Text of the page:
Companies that aren't Canon or Nikon have it rough in the digital camera market-particularly outside the cheap point-and-shoot area. Some band together for strength in numbers, creating cooperative standards like Panasonic, Olympus and Leica's new Micro Four Thirds system-a spec for smaller cameras with digital viewfinders like a compact, but interchangeable lenses, manual controls and higher performance like a DSLR. We tested Panasonic's 13-megapixel Lumix G1, paying close attention to the fact that it's the first contender in a totally new camera category and-like that other G1, the Android smartphone-it sets the stage for what's to come.
There is a single photo that you should think long and hard about before deciding whether to plunk down $800 for the G1. And oddly enough, it wasn't even shot with the camera itself. Want to see it?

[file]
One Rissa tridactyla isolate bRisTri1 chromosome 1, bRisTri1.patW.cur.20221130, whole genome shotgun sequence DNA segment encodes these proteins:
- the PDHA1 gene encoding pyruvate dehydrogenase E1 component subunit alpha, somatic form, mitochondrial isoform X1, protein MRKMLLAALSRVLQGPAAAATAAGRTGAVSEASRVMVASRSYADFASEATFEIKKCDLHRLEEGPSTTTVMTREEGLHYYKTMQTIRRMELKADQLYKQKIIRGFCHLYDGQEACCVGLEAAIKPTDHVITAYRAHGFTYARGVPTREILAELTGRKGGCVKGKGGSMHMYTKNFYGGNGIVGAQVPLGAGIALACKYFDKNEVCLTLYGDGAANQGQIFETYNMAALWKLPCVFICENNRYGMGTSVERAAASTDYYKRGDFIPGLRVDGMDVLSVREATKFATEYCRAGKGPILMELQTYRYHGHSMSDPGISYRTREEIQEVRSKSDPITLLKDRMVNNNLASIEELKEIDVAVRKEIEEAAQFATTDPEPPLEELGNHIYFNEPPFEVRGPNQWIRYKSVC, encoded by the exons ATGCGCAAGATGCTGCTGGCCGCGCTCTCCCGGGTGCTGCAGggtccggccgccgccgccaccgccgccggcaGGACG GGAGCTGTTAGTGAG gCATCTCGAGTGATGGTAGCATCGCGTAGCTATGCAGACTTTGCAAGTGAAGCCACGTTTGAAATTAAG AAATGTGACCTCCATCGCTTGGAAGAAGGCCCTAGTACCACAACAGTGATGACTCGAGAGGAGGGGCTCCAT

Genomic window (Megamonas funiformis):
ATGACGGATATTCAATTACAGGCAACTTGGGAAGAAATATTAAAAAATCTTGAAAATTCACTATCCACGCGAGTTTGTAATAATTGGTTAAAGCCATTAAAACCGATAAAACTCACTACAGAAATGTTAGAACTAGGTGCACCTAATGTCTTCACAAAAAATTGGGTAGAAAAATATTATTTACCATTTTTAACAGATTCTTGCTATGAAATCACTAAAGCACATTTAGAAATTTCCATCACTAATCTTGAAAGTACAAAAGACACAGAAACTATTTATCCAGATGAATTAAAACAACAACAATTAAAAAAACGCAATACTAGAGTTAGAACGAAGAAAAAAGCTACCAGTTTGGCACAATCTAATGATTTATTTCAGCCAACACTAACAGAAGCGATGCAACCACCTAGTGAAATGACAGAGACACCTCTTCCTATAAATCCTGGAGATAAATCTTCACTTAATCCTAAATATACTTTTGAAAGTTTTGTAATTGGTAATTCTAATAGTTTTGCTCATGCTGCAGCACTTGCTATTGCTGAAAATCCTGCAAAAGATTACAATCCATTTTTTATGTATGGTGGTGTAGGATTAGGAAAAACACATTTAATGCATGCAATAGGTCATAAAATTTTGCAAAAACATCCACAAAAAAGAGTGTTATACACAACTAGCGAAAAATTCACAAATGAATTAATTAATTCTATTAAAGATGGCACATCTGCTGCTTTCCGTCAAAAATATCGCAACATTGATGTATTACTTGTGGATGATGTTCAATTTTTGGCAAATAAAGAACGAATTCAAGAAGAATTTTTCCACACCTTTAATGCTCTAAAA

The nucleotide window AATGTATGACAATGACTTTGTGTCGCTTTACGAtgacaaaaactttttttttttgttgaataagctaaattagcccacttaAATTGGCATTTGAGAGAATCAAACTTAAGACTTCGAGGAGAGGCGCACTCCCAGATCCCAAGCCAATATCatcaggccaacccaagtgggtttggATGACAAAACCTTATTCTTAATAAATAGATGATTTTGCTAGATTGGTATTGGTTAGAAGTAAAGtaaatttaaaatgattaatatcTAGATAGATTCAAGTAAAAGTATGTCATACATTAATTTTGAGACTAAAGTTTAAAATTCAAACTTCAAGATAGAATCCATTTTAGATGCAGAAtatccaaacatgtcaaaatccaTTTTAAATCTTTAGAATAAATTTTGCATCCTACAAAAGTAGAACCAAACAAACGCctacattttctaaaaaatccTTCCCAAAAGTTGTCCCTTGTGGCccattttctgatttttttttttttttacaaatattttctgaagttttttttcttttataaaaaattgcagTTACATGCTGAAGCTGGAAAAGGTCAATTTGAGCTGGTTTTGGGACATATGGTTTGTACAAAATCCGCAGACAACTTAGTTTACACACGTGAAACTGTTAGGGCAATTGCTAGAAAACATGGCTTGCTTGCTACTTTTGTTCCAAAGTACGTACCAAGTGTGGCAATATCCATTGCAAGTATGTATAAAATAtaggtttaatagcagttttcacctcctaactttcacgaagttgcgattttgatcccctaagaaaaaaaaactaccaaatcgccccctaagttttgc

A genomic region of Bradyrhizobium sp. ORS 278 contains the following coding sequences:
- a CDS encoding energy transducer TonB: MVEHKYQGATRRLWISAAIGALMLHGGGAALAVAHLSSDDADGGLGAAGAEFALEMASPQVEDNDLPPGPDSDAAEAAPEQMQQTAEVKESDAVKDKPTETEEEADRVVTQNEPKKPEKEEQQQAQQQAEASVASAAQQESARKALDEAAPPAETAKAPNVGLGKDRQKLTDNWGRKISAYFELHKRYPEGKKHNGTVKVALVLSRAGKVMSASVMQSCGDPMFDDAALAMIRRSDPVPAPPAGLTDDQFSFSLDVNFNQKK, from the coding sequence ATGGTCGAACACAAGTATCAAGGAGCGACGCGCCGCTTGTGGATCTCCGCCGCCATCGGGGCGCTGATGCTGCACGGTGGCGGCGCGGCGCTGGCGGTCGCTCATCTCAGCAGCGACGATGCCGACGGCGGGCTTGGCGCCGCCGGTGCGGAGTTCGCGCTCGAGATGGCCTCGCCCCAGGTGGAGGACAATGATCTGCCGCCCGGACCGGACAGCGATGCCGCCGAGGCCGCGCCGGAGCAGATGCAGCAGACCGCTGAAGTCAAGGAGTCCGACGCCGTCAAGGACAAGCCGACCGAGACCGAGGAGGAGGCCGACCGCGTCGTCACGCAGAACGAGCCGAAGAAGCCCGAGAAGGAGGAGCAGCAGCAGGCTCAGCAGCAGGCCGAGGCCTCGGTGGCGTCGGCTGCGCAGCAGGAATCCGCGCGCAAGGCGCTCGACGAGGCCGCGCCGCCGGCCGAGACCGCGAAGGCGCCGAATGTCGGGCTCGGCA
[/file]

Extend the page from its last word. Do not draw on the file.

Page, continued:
Yeah, there it is-the G1 posing next to my Canon Rebel XT. As you can see, for all practical purposes, they are the same size and shape. The G1 is smaller by a hair, but unless you're carrying both at the exact same time, it's a difference you would never, ever think about. This seemingly small fact completely undermines the system's potential to set itself apart from the big boys' entry-level DSLRs, which are the G1's direct competitors whether Panasonic likes it or not. The G1 fails to deliver on Micro Four Thirds' potential to produce cameras with small, unique form factors-those Leica-style "digital rangefinders" we pined for when the system was announced-that could be very worthy of your consideration. For now, an entry level Canon or Nikon DSLR is a better bet, coming in with humongous lens and accessory systems and lower price tags.